Buck Slips
These were inserted into mailed invoices to encourage Dynamic Press's existing customers to return or future services.  They were printed full-bleed on heavy coated stock using Konica digital presses.
  
Greeting Cards
One of the most popular products during the holidays at Dynamic Press was custom-printed greeting cards with a company's logo, slogan, and holiday message printed on them.  Dynamic Press also used them to express appreciation for customers and their loyalty through the year.
  
GreenWaste RecoverY, Inc. Business Cards
GreenWaste was looking to improve their business card design and take it to the next level.  We already had our spot colors fine-tuned to match their Pantone colors, and they chose to keep the primary side of the card mostly the same, but they gave me freedom for other aspects of the card's design and layout.
I decided to use the back side of the card to reinforce the company's brand by printing their logo there as well and adding their website below the lockup.  Positioning the URL took a few tries; if it was properly centered on the card, it didn't look balanced and centered relative to the lockup above it.
For the physical card itself, I chose to use 24 pt. Trifecta stock, with a green core layer to match the company's colors and earth-minded mission.  The heavy weight, sturdy card is always sure to impress since it has more visual and tactile impact than regular business card stock.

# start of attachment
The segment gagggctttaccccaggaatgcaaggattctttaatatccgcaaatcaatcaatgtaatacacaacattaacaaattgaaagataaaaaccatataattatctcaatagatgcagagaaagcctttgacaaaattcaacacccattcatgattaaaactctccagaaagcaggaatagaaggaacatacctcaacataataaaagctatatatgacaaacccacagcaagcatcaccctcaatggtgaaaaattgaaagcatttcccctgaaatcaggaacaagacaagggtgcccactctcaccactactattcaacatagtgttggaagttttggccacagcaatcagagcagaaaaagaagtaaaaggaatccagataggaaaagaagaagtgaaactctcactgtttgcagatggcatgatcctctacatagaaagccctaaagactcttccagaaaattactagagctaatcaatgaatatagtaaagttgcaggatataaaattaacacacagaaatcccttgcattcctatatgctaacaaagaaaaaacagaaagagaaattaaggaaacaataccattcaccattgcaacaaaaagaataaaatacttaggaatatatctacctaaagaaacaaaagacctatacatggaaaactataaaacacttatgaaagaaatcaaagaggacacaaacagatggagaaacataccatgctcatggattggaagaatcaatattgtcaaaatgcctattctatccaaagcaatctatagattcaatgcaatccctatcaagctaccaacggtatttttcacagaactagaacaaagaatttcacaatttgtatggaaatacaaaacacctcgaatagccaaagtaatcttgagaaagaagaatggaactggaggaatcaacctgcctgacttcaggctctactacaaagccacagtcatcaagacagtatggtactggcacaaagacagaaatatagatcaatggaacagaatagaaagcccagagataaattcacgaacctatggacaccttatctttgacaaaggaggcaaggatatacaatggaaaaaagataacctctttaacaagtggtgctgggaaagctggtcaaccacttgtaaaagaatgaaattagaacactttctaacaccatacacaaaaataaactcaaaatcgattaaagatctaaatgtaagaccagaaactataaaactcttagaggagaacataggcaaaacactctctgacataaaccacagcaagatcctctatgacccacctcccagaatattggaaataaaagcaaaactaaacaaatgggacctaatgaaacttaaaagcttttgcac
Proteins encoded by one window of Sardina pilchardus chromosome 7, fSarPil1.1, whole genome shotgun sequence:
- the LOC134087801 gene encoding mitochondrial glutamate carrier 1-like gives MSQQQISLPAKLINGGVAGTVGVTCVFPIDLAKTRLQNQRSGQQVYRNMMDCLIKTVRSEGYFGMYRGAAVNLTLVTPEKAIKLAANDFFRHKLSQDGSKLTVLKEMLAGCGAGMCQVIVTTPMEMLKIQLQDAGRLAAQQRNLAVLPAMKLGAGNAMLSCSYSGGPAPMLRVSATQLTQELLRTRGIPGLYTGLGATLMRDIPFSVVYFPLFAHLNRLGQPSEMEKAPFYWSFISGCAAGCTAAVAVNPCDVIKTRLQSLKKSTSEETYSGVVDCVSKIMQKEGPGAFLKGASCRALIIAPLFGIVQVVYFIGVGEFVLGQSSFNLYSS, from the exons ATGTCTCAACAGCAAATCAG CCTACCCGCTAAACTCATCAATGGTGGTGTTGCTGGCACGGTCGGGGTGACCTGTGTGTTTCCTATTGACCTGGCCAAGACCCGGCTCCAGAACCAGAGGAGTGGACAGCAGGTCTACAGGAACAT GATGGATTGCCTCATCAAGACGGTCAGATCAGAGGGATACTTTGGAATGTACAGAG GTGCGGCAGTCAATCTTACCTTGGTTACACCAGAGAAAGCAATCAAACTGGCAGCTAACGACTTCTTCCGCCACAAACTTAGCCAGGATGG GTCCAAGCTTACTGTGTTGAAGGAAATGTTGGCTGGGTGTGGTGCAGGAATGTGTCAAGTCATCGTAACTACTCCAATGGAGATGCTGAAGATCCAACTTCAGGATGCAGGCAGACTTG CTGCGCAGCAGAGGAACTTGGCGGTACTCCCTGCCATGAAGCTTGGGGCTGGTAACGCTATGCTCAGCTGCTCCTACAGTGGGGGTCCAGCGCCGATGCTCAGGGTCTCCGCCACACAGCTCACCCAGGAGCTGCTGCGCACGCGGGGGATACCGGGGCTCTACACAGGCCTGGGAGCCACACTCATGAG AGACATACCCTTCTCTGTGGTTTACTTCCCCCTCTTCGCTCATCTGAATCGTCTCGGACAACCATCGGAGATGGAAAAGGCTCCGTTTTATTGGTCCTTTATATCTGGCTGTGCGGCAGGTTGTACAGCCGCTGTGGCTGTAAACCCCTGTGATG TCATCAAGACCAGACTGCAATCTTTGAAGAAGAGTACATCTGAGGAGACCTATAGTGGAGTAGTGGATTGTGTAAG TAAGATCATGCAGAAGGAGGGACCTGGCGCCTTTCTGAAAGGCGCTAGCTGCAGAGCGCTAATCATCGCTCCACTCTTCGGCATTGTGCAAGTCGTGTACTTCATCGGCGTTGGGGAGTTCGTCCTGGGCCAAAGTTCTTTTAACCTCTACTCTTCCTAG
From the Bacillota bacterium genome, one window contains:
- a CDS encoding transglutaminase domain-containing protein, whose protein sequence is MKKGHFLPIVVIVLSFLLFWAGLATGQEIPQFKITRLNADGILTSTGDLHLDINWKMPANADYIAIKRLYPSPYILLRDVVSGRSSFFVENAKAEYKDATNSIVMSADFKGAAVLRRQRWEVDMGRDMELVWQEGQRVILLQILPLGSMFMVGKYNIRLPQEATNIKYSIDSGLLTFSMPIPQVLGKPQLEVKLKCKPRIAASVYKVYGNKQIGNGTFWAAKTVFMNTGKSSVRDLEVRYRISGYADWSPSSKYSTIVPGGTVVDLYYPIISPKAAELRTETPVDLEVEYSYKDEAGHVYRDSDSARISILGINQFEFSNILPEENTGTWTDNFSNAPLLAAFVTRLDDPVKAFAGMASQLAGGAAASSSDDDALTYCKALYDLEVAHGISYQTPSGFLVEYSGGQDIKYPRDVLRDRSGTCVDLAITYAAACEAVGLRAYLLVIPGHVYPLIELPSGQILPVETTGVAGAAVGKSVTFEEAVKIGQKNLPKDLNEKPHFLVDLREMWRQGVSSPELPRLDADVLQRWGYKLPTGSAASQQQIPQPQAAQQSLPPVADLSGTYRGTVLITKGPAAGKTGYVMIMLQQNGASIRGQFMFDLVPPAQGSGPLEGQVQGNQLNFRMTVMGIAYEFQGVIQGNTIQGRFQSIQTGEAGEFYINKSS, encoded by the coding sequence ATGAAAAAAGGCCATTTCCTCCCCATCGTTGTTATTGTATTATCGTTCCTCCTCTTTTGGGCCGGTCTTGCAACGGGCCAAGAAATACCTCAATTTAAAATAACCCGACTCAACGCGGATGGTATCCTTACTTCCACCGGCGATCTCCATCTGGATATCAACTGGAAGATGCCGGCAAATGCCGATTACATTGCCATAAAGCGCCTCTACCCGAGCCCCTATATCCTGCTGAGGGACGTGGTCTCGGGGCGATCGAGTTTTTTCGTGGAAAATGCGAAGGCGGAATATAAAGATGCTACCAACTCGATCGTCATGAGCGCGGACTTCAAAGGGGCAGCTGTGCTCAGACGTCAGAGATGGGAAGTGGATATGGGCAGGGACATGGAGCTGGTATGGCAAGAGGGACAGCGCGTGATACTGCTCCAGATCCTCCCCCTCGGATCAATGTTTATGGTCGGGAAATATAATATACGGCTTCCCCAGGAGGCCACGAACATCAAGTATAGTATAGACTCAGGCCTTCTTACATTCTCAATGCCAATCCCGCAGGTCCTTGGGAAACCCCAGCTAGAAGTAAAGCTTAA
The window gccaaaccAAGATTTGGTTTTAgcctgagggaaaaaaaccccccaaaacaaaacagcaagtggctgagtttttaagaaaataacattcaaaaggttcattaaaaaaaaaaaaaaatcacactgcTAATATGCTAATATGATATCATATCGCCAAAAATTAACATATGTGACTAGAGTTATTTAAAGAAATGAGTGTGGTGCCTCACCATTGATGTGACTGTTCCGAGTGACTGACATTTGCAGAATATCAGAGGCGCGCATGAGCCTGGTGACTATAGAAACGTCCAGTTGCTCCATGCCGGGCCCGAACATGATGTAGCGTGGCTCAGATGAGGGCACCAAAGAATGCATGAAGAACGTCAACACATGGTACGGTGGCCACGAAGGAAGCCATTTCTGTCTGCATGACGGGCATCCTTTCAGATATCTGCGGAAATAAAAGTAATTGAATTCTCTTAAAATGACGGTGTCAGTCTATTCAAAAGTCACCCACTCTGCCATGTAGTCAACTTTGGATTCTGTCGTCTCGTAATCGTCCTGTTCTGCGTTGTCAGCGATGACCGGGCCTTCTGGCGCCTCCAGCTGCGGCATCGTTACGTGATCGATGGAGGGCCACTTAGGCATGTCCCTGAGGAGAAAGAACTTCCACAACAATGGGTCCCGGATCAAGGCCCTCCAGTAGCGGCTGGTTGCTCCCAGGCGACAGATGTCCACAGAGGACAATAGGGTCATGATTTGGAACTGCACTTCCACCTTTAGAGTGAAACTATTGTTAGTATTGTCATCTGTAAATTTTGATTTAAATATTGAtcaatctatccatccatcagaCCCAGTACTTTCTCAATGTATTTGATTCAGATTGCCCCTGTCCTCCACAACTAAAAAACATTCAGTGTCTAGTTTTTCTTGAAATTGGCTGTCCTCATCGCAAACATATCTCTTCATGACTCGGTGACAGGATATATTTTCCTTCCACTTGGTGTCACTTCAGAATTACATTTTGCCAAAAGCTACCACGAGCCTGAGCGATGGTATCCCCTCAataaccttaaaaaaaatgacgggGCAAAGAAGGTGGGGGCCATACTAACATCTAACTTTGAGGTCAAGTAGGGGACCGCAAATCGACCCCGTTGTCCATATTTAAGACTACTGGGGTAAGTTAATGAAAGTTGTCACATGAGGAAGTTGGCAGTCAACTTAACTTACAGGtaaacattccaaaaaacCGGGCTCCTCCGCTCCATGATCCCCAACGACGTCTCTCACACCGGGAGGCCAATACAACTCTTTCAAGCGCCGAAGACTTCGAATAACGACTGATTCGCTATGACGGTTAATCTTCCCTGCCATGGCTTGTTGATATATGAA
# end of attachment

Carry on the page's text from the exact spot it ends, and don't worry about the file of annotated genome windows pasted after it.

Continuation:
The company was very satisfied with their cards, and placed a large order shortly thereafter.
Graduation Party invitations
My first foray into true print design came about when my college graduation was quickly approaching.  My mom mentioned that we needed invitations, and suggested that I flex my newly developed designer muscles by making my own.  After a few sketches with pencil and paper, I moved to Photoshop and started laying out my ideas.
I quickly discovered when printing my first few test designs that it was a challenge to perfectly center the artwork on a blank, pre-folded paper card with a basic office inkjet printer.  After some trial and error, I picked up some cream-colored card stock and added crop marks in the Photoshop file, then printed a test copy on flat paper.
The next step involved remembering to correctly orient the paper when feeding it back through to print the other side... but once that was done, we had our invitations printed and neatly collated in a stack.  A few hours of trimming them all down with a knife and a ruler, then carefully folding them, resulted in invitations that received compliments from everyone that received them.
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